When you think of the personal health impacts of home improvement, what comes to mind? Lead paint? Asbestos? Tool injury? Mold?
Well, consider this from You: The Owners Manual (HarperResource, 2005) by Michael F. Roizen, M.D. and Oprah’s pet doctor, Mehmet C. Oz, M.D.:
Illness comes mainly from events that constantly stress you–even if they’re minor to other people–and do so for a prolonged period. One category of these stressors is Nagging Unfinished Tasks (NUTs). For example, the nagging stress of sitting on a wobbly toilet seat and never fixing it will age you, if it is one of those things that just gnaws at you every time you use it. …Nagging stress wears you out, while persistent stressors are true killers (p.93).
The idea in this passage that struck me isn’t necessarily the notion that a seat wobble can promote illness, but rather that the seat’s power to harm me is based on what I think about the seat.
Why should it matter what I think? I can get lead poisoning whether I happen to think lead is a threat or not. (It is– be safe, Dear Reader!) However, that wobbly toilet seat is harmful only to the people who perceive the wobbly seat as a bothersome problem, but through procrastination or competing priorities do nothing to fix it.
This is a heavy idea for a guy with a couple actual wobbly toilet seats and at least a dozen more metaphorical ones. Few are the family dinners in which my eyes don’t linger briefly on the bubbled surface of the painted wallpaper in the dining room while I think, “someday, all that nasty paper is coming down.” Lately it has gotten hard for me to look at the outside of the house without focusing on the peeling paint and thinking, “I’ve got to get to that this summer.” And when I put my 16-month-old son to sleep in his crib in my bedroom for yet another night because I’m still renovating his nursery, it’s hard not to ask myself, “When will I ever get that room done?”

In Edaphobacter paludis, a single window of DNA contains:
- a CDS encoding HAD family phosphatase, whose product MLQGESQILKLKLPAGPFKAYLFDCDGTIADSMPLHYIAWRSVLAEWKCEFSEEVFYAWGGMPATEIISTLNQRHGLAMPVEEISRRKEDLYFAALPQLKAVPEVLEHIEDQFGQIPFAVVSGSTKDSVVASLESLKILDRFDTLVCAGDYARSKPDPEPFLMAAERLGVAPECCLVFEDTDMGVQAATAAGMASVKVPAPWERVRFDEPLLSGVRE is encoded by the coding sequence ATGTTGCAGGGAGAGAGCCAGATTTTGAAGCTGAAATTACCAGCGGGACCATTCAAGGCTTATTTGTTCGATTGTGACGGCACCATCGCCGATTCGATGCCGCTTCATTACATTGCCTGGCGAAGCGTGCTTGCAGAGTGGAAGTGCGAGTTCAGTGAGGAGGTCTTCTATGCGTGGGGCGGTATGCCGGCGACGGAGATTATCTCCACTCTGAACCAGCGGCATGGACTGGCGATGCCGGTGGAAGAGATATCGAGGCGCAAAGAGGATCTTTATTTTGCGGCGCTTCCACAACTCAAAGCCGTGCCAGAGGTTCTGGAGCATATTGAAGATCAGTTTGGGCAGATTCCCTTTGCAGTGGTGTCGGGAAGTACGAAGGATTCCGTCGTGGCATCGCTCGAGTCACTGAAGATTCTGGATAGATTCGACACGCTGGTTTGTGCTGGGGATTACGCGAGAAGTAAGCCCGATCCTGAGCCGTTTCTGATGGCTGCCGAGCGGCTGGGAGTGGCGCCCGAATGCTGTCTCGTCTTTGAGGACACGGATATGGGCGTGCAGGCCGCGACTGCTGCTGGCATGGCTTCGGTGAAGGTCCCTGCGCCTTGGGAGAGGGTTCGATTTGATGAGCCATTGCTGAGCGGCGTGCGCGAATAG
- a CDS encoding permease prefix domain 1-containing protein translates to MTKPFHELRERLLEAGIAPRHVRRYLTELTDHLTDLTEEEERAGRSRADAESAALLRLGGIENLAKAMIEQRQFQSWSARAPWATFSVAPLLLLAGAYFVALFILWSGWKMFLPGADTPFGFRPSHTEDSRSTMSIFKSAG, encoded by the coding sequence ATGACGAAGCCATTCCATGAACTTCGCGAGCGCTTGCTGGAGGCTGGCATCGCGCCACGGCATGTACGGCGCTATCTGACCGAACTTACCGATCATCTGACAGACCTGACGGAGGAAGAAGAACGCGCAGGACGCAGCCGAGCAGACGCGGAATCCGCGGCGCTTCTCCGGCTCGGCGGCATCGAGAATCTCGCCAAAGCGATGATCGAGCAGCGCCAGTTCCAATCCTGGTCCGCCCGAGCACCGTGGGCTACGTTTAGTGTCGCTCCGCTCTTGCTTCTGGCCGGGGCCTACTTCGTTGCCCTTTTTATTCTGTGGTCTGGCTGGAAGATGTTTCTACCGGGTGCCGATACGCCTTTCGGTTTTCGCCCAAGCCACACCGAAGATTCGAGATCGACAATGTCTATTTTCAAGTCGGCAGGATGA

Roizen and Oz would probably tell me that I need to either finish these and other nagging projects right away or find a way to release my feeling of obligation to them. That’s a tall order. I’m a long way from zen-like mental tranquility in the face of painted wallpaper, but I am trying to see the house more as a whole thing that I love rather than as a collection of parts I want to fix.
How do you keep you house projects in perspective?
Has an uncompleted house project ever made you sick? How did you respond?
Share your thoughts in the comments below. Who knows, maybe with enough encouraging ideas we’ll all manage to live long enough to see the day when we have no more house projects.